Farther Away (book)

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Farther Away
Fartheraway esssays.jpg
First edition cover
Author Jonathan Franzen
Country United States
Language English
Genre Essays
Publisher Farrar, Straus and Giroux
Publication date
April 24, 2012
Media type Print (Hardback)
Pages 356 pp (first edition, hardback)
ISBN ISBN 0-374-15357-4 (first edition, hardback)
OCLC 759175040
814/.54 dc23
LC Class PS3556.R352 A6 2012

Farther Away is a 2012 collection of essays by the American writer Jonathan Franzen.

Essays[edit]

Most of the essays previously appeared in The New Yorker, The New York Times, The Guardian, and others.

Table of contents[edit]

  • Pain Won't Kill You” (2011)
  • Farther Away” (2011)
  • The Greatest Family Ever Storied” (2010)
  • “Hornets” (2010)
  • “The Ugly Mediterranean” (2010)
  • “The Corn King” (2010)
  • “On Autobiographical Fiction” (2009)
  • “I Just Called To Say I Love You” (2008)
  • “David Foster Wallace” (2008)
  • “The Chinese Puffin” (2008)
  • “On The Laughing Policeman” (2008)
  • “Comma-Then” (2008)
  • “Authentic But Horrible” (2007)
  • “Interview With New York State” (2007)
  • “Love Letters” (2005)
  • “Our Little Planet” (2005)
  • “The End Of The Binge” (2005)
  • “What Makes You So Sure You're Not The Evil One Yourself?” (2004)
  • “Our Relations : A Brief History” (2004)
  • “The Man In The Gray Flannel Suit” (2002)
  • “No End To It” (1998)

Reception[edit]

In The New York Times Book Review, the essayist Phillip Lopate wrote the pieces "demonstrate [Franzen's] generosity, humanity and love of fiction, as well as his own preference for the morally complex over the sentimental. The struggle to be a good human being, against the pulls of solipsism and narcissism, can be glimpsed in every page of these essays, which if nothing else offer a telling battle report from within the consciousness of one of our major novelists."[1]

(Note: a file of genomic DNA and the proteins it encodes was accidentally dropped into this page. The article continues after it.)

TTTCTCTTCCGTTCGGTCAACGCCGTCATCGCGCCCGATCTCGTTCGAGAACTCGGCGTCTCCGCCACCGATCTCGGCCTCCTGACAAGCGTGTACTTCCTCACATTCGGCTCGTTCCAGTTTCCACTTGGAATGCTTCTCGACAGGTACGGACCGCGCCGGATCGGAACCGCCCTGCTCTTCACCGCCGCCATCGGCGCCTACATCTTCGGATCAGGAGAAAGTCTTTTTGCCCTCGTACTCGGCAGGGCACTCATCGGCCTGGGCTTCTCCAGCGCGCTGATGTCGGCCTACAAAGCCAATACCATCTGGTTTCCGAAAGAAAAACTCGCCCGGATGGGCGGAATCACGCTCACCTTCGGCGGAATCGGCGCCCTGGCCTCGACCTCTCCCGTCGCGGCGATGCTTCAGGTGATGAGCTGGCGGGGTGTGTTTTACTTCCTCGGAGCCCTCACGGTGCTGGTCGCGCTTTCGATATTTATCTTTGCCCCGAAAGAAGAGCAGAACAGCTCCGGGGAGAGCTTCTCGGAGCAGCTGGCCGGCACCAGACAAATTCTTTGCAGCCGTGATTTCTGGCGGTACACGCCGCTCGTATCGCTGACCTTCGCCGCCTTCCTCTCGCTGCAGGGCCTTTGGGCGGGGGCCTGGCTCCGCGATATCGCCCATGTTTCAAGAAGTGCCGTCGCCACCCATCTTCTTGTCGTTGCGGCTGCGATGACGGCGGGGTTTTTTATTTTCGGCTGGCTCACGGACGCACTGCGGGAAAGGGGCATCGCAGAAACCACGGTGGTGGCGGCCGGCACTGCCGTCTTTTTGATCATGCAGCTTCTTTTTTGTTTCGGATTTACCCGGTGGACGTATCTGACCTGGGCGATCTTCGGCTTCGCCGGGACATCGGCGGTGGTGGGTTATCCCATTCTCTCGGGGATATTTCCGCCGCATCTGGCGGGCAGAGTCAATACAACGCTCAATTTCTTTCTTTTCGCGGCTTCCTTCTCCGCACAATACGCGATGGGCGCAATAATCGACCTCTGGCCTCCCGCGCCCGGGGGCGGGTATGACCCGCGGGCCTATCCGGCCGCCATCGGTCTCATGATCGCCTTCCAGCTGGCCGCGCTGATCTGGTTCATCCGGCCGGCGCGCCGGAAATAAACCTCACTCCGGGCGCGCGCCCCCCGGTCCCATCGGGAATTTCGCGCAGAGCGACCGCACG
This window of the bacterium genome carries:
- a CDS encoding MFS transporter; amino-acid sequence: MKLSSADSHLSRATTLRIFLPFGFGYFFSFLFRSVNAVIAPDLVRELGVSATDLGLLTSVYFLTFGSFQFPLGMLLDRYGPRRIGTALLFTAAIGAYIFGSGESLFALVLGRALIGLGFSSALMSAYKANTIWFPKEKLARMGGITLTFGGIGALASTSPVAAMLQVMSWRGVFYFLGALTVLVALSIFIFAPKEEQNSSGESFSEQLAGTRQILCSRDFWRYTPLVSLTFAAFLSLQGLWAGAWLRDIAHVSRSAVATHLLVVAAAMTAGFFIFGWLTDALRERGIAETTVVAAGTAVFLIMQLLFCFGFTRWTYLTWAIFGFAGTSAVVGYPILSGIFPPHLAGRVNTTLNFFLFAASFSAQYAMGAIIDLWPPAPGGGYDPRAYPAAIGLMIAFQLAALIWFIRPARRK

In the English newspaper The Guardian, writer and critic Geoff Dyer found advances over Franzen's previous essay collection, How to be Alone: "Franzen seems more gregarious than he was in How to be Alone...These essays are exemplary instances of reader-friendly criticism in that they can be studied profitably even by people unfamiliar with the works in question. They also display [a] related side-effect of becoming a great novelist. That the great novelist is, by default, a great reader...One way or another, the essays in Farther Away are attempts to enlarge the place where literature, and the responsiveness to it, can be preserved."[2]

References[edit]

External links[edit]